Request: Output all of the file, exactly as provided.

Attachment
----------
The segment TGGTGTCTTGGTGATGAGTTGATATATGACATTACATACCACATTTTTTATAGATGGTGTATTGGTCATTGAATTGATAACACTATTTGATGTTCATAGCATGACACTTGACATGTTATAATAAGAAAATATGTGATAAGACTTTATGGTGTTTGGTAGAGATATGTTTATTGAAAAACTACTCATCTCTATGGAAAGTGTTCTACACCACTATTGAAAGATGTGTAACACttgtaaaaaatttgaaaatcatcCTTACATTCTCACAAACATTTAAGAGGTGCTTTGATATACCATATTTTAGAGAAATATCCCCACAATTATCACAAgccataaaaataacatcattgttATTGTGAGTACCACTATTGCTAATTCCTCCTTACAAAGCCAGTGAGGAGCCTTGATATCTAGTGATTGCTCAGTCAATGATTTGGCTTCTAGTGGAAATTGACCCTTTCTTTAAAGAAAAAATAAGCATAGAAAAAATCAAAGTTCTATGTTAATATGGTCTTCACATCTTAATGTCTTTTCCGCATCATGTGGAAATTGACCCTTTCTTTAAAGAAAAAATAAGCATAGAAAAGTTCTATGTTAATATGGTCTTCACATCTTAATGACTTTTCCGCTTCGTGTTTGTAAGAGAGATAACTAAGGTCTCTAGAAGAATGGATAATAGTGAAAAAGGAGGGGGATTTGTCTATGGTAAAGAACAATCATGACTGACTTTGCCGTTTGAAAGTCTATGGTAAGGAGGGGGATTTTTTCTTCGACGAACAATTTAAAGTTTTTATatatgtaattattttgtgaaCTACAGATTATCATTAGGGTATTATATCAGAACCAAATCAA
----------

The segment TGGTGTCTTGGTGATGAGTTGATATATGACATTACATACCACATTTTTTATAGATGGTGTATTGGTCATTGAATTGATAACACTATTTGATGTTCATAGCATGACACTTGACATGTTATAATAAGAAAATATGTGATAAGACTTTATGGTGTTTGGTAGAGATATGTTTATTGAAAAACTACTCATCTCTATGGAAAGTGTTCTACACCACTATTGAAAGATGTGTAACACttgtaaaaaatttgaaaatcatcCTTACATTCTCACAAACATTTAAGAGGTGCTTTGATATACCATATTTTAGAGAAATATCCCCACAATTATCACAAgccataaaaataacatcattgttATTGTGAGTACCACTATTGCTAATTCCTCCTTACAAAGCCAGTGAGGAGCCTTGATATCTAGTGATTGCTCAGTCAATGATTTGGCTTCTAGTGGAAATTGACCCTTTCTTTAAAGAAAAAATAAGCATAGAAAAAATCAAAGTTCTATGTTAATATGGTCTTCACATCTTAATGTCTTTTCCGCATCATGTGGAAATTGACCCTTTCTTTAAAGAAAAAATAAGCATAGAAAAGTTCTATGTTAATATGGTCTTCACATCTTAATGACTTTTCCGCTTCGTGTTTGTAAGAGAGATAACTAAGGTCTCTAGAAGAATGGATAATAGTGAAAAAGGAGGGGGATTTGTCTATGGTAAAGAACAATCATGACTGACTTTGCCGTTTGAAAGTCTATGGTAAGGAGGGGGATTTTTTCTTCGACGAACAATTTAAAGTTTTTATatatgtaattattttgtgaaCTACAGATTATCATTAGGGTATTATATCAGAACCAAATCAA